I’m going to start writing some parts of these posts in Japanese. This bit is about etiquette when entering a Japanese home. One must be extremely polite and humble, using set phrases to express gratitude to the host. A guest always brings a gift, usually food, as a display of appreciation to the host. It is essential that a guest properly enters the home from the 玄関 (genkan), or entryway where the shoes are taken off. Although I’m anxious about getting something wrong in these settings, I feel motivated to try it out with the tools that I have learned today.

The Nature of the Nation

Today brought us back into the seminar room in the Asian Studies building to further explore ideas about nature, environment, and environmental issues in Japan. I’ve found over the past three days that our little prep discussions are a unique space — we aren’t taking class; rather, we’re playing with themes across various disciplines including biology, ecology, anthropology, sociology, and history and applying these to our own specific interests. I think that this is why our discussions have been so engaging and dynamic.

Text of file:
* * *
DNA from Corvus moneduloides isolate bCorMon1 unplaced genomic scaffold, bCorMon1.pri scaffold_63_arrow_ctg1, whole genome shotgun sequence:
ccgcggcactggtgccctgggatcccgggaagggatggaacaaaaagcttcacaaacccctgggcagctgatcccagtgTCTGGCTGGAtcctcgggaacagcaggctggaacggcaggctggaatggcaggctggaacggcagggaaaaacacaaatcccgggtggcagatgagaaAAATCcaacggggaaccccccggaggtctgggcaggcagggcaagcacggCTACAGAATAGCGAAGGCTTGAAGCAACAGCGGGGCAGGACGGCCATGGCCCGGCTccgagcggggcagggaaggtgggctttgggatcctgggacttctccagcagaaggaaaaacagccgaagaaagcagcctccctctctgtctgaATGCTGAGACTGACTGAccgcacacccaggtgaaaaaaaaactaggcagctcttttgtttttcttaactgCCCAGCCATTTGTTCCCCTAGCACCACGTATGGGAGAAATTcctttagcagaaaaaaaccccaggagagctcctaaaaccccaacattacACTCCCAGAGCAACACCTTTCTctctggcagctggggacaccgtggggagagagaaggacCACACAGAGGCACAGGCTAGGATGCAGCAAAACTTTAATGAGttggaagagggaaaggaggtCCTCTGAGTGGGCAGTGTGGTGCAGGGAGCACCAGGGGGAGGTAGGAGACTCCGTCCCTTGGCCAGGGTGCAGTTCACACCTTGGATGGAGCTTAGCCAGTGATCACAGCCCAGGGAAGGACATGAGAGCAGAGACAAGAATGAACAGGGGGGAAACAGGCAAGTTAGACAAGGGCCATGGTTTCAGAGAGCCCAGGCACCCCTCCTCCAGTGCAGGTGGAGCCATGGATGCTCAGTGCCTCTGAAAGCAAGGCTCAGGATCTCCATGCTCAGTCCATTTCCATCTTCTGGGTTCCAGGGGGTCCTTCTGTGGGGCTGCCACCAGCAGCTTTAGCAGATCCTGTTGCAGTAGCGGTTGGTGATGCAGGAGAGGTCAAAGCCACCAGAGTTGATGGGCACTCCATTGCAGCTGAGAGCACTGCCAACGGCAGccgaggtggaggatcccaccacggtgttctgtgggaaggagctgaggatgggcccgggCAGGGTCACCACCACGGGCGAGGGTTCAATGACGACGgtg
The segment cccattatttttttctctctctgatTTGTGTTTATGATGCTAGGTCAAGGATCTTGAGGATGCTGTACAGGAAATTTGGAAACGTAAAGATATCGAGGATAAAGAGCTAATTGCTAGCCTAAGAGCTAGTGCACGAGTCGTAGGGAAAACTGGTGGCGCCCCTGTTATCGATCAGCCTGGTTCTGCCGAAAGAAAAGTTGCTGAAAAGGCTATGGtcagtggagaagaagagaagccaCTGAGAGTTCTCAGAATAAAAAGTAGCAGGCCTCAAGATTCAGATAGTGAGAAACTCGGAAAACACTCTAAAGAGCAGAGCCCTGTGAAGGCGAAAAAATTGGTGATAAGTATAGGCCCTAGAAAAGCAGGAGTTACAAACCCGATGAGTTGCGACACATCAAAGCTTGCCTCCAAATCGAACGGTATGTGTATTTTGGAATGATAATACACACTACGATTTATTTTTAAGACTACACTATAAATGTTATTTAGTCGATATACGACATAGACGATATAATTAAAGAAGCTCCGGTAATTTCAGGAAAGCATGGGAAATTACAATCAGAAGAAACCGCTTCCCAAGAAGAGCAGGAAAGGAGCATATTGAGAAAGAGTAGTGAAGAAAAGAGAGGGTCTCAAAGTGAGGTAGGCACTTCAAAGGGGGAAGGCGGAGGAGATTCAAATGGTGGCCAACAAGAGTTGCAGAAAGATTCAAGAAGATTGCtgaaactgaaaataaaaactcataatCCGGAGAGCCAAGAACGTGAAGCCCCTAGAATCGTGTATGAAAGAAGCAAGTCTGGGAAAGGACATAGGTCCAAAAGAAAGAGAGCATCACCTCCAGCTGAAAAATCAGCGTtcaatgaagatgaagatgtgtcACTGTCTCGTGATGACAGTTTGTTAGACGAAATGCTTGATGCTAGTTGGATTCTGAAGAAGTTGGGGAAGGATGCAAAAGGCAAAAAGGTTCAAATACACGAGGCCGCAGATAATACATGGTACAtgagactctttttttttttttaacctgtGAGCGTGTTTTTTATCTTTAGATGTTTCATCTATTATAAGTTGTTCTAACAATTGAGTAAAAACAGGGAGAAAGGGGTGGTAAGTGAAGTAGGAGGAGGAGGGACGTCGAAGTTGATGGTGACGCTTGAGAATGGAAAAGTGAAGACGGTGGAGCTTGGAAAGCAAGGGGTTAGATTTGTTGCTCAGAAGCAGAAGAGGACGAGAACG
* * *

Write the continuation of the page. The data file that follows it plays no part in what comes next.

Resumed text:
Today we confronted an important question: “Is there a Japanese Sense of Nature?” D.P. Martinez, a Marine Anthropologist, poses this question as the title to a chapter which was our guiding reading for discussion. The biggest issue with asking this question is assuming that there is an answer. I’ll try to put that in a less snarky way. It’s nearly impossible to look at each historical era, each region, even each person in Japan and say that there are totally unifying beliefs about nature that are unique to Japan. Another issue is that the question presupposes what nature is and that nature itself is clearly defined. Varying ideas of nature within aspects of Japanese culture including Shintoism and Buddhism show that is not quite clearly defined across the board.